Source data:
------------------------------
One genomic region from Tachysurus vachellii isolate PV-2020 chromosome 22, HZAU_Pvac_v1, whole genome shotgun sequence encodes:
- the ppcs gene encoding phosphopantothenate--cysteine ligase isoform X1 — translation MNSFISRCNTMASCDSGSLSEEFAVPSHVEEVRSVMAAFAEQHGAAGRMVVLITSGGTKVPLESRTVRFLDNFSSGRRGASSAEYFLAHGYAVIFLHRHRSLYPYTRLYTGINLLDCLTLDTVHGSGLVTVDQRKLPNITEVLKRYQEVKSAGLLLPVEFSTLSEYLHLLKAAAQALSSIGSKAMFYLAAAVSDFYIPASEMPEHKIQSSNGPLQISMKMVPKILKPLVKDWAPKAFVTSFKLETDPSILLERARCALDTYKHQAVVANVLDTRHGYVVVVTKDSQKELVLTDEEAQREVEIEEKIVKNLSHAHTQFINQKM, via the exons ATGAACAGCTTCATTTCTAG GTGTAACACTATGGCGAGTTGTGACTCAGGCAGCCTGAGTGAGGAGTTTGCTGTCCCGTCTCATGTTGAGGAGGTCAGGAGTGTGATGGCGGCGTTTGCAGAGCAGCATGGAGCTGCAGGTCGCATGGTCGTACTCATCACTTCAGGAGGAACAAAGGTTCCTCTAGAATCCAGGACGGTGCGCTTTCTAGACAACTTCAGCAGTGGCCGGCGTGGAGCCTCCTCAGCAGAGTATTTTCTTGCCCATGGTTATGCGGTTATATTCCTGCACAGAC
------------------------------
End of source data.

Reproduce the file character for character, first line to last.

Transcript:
One genomic region from Tachysurus vachellii isolate PV-2020 chromosome 22, HZAU_Pvac_v1, whole genome shotgun sequence encodes:
- the ppcs gene encoding phosphopantothenate--cysteine ligase isoform X1 — translation MNSFISRCNTMASCDSGSLSEEFAVPSHVEEVRSVMAAFAEQHGAAGRMVVLITSGGTKVPLESRTVRFLDNFSSGRRGASSAEYFLAHGYAVIFLHRHRSLYPYTRLYTGINLLDCLTLDTVHGSGLVTVDQRKLPNITEVLKRYQEVKSAGLLLPVEFSTLSEYLHLLKAAAQALSSIGSKAMFYLAAAVSDFYIPASEMPEHKIQSSNGPLQISMKMVPKILKPLVKDWAPKAFVTSFKLETDPSILLERARCALDTYKHQAVVANVLDTRHGYVVVVTKDSQKELVLTDEEAQREVEIEEKIVKNLSHAHTQFINQKM, via the exons ATGAACAGCTTCATTTCTAG GTGTAACACTATGGCGAGTTGTGACTCAGGCAGCCTGAGTGAGGAGTTTGCTGTCCCGTCTCATGTTGAGGAGGTCAGGAGTGTGATGGCGGCGTTTGCAGAGCAGCATGGAGCTGCAGGTCGCATGGTCGTACTCATCACTTCAGGAGGAACAAAGGTTCCTCTAGAATCCAGGACGGTGCGCTTTCTAGACAACTTCAGCAGTGGCCGGCGTGGAGCCTCCTCAGCAGAGTATTTTCTTGCCCATGGTTATGCGGTTATATTCCTGCACAGAC